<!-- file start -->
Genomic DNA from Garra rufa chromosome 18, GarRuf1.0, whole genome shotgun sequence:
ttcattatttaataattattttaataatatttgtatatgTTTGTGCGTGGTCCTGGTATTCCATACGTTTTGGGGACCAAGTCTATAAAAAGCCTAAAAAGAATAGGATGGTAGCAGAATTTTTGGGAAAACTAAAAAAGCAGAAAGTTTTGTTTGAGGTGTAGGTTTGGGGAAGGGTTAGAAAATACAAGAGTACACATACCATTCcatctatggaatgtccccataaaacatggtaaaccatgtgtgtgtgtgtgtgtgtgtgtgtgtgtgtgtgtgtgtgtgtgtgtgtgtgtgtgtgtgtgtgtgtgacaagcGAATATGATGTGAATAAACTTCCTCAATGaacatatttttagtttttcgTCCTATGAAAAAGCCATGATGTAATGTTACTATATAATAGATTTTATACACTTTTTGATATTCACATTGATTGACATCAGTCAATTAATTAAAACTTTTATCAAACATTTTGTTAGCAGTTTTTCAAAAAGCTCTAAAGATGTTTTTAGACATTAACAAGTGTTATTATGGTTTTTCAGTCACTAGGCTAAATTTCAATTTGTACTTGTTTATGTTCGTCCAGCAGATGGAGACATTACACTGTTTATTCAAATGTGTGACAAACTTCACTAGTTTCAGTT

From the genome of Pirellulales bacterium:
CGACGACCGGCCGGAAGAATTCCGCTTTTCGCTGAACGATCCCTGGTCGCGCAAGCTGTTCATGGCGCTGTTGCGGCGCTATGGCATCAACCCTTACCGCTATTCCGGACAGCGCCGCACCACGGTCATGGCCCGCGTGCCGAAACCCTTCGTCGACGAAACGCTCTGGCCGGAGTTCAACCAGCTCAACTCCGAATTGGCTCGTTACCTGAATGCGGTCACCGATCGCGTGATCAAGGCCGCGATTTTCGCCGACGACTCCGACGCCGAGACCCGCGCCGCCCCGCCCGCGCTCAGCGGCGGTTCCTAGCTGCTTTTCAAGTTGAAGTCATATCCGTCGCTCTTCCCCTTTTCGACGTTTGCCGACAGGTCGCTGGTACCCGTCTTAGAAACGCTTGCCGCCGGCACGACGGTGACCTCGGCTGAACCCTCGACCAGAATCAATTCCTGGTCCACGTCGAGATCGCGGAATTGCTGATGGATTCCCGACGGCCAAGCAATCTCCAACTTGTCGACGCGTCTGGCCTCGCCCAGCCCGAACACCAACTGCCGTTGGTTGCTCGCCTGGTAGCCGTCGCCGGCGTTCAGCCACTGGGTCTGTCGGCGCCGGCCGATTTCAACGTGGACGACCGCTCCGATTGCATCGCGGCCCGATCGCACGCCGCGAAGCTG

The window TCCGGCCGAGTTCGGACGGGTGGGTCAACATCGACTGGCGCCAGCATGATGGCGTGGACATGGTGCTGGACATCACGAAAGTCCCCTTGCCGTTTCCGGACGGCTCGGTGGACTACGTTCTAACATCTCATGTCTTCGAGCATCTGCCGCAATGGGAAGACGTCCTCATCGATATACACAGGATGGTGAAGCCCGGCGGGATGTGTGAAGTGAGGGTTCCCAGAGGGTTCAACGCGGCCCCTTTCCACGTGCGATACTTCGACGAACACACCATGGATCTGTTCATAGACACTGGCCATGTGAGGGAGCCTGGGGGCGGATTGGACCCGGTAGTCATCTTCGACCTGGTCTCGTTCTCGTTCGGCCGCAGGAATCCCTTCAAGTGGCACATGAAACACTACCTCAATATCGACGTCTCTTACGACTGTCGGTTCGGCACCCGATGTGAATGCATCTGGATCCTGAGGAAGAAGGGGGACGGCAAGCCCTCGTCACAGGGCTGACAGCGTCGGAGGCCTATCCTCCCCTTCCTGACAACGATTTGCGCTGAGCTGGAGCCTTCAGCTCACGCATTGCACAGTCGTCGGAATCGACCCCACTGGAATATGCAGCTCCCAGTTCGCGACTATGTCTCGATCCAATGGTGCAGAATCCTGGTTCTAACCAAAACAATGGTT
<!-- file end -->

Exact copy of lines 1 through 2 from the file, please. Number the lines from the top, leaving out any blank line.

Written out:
Genomic DNA from Garra rufa chromosome 18, GarRuf1.0, whole genome shotgun sequence:
ttcattatttaataattattttaataatatttgtatatgTTTGTGCGTGGTCCTGGTATTCCATACGTTTTGGGGACCAAGTCTATAAAAAGCCTAAAAAGAATAGGATGGTAGCAGAATTTTTGGGAAAACTAAAAAAGCAGAAAGTTTTGTTTGAGGTGTAGGTTTGGGGAAGGGTTAGAAAATACAAGAGTACACATACCATTCcatctatggaatgtccccataaaacatggtaaaccatgtgtgtgtgtgtgtgtgtgtgtgtgtgtgtgtgtgtgtgtgtgtgtgtgtgtgtgtgtgtgtgtgtgacaagcGAATATGATGTGAATAAACTTCCTCAATGaacatatttttagtttttcgTCCTATGAAAAAGCCATGATGTAATGTTACTATATAATAGATTTTATACACTTTTTGATATTCACATTGATTGACATCAGTCAATTAATTAAAACTTTTATCAAACATTTTGTTAGCAGTTTTTCAAAAAGCTCTAAAGATGTTTTTAGACATTAACAAGTGTTATTATGGTTTTTCAGTCACTAGGCTAAATTTCAATTTGTACTTGTTTATGTTCGTCCAGCAGATGGAGACATTACACTGTTTATTCAAATGTGTGACAAACTTCACTAGTTTCAGTT